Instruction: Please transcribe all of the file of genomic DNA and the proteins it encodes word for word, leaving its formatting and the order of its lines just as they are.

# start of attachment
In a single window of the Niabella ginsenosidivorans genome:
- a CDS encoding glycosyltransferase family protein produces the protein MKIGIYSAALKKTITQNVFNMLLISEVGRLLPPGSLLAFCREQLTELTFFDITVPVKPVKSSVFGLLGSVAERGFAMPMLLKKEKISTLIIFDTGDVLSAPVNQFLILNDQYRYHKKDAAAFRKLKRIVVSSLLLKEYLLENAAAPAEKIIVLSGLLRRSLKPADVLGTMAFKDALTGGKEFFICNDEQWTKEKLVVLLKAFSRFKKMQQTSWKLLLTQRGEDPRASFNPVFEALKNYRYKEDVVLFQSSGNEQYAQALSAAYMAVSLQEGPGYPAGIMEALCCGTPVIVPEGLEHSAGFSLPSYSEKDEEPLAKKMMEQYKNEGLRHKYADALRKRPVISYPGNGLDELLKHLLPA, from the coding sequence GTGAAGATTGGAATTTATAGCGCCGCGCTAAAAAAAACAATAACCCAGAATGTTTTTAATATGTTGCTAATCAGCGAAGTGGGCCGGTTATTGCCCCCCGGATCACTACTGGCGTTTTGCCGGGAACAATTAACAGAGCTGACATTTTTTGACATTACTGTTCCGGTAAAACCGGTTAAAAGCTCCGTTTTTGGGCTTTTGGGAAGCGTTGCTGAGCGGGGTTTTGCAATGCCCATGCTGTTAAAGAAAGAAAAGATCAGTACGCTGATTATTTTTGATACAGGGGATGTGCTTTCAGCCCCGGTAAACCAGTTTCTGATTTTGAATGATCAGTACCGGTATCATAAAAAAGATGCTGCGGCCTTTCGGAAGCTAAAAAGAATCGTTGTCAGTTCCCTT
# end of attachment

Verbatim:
In a single window of the Niabella ginsenosidivorans genome:
- a CDS encoding glycosyltransferase family protein produces the protein MKIGIYSAALKKTITQNVFNMLLISEVGRLLPPGSLLAFCREQLTELTFFDITVPVKPVKSSVFGLLGSVAERGFAMPMLLKKEKISTLIIFDTGDVLSAPVNQFLILNDQYRYHKKDAAAFRKLKRIVVSSLLLKEYLLENAAAPAEKIIVLSGLLRRSLKPADVLGTMAFKDALTGGKEFFICNDEQWTKEKLVVLLKAFSRFKKMQQTSWKLLLTQRGEDPRASFNPVFEALKNYRYKEDVVLFQSSGNEQYAQALSAAYMAVSLQEGPGYPAGIMEALCCGTPVIVPEGLEHSAGFSLPSYSEKDEEPLAKKMMEQYKNEGLRHKYADALRKRPVISYPGNGLDELLKHLLPA, from the coding sequence GTGAAGATTGGAATTTATAGCGCCGCGCTAAAAAAAACAATAACCCAGAATGTTTTTAATATGTTGCTAATCAGCGAAGTGGGCCGGTTATTGCCCCCCGGATCACTACTGGCGTTTTGCCGGGAACAATTAACAGAGCTGACATTTTTTGACATTACTGTTCCGGTAAAACCGGTTAAAAGCTCCGTTTTTGGGCTTTTGGGAAGCGTTGCTGAGCGGGGTTTTGCAATGCCCATGCTGTTAAAGAAAGAAAAGATCAGTACGCTGATTATTTTTGATACAGGGGATGTGCTTTCAGCCCCGGTAAACCAGTTTCTGATTTTGAATGATCAGTACCGGTATCATAAAAAAGATGCTGCGGCCTTTCGGAAGCTAAAAAGAATCGTTGTCAGTTCCCTT